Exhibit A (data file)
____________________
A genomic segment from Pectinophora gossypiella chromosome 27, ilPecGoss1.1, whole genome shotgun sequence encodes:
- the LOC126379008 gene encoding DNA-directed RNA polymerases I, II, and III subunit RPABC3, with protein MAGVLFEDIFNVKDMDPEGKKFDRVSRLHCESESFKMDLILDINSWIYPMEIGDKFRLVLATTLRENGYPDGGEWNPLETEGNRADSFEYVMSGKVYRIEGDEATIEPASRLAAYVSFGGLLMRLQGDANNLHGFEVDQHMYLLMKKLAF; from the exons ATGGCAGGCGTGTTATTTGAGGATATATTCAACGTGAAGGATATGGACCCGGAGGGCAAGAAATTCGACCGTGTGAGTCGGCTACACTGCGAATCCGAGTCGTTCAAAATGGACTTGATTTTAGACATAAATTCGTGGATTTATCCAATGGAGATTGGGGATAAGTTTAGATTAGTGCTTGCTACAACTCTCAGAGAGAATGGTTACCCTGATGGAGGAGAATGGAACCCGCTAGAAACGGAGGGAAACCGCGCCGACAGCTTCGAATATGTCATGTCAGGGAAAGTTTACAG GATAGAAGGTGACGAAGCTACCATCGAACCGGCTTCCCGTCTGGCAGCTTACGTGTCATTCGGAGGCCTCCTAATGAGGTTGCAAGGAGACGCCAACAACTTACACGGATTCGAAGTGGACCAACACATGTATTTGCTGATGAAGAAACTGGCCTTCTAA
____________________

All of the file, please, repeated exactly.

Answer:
A genomic segment from Pectinophora gossypiella chromosome 27, ilPecGoss1.1, whole genome shotgun sequence encodes:
- the LOC126379008 gene encoding DNA-directed RNA polymerases I, II, and III subunit RPABC3, with protein MAGVLFEDIFNVKDMDPEGKKFDRVSRLHCESESFKMDLILDINSWIYPMEIGDKFRLVLATTLRENGYPDGGEWNPLETEGNRADSFEYVMSGKVYRIEGDEATIEPASRLAAYVSFGGLLMRLQGDANNLHGFEVDQHMYLLMKKLAF; from the exons ATGGCAGGCGTGTTATTTGAGGATATATTCAACGTGAAGGATATGGACCCGGAGGGCAAGAAATTCGACCGTGTGAGTCGGCTACACTGCGAATCCGAGTCGTTCAAAATGGACTTGATTTTAGACATAAATTCGTGGATTTATCCAATGGAGATTGGGGATAAGTTTAGATTAGTGCTTGCTACAACTCTCAGAGAGAATGGTTACCCTGATGGAGGAGAATGGAACCCGCTAGAAACGGAGGGAAACCGCGCCGACAGCTTCGAATATGTCATGTCAGGGAAAGTTTACAG GATAGAAGGTGACGAAGCTACCATCGAACCGGCTTCCCGTCTGGCAGCTTACGTGTCATTCGGAGGCCTCCTAATGAGGTTGCAAGGAGACGCCAACAACTTACACGGATTCGAAGTGGACCAACACATGTATTTGCTGATGAAGAAACTGGCCTTCTAA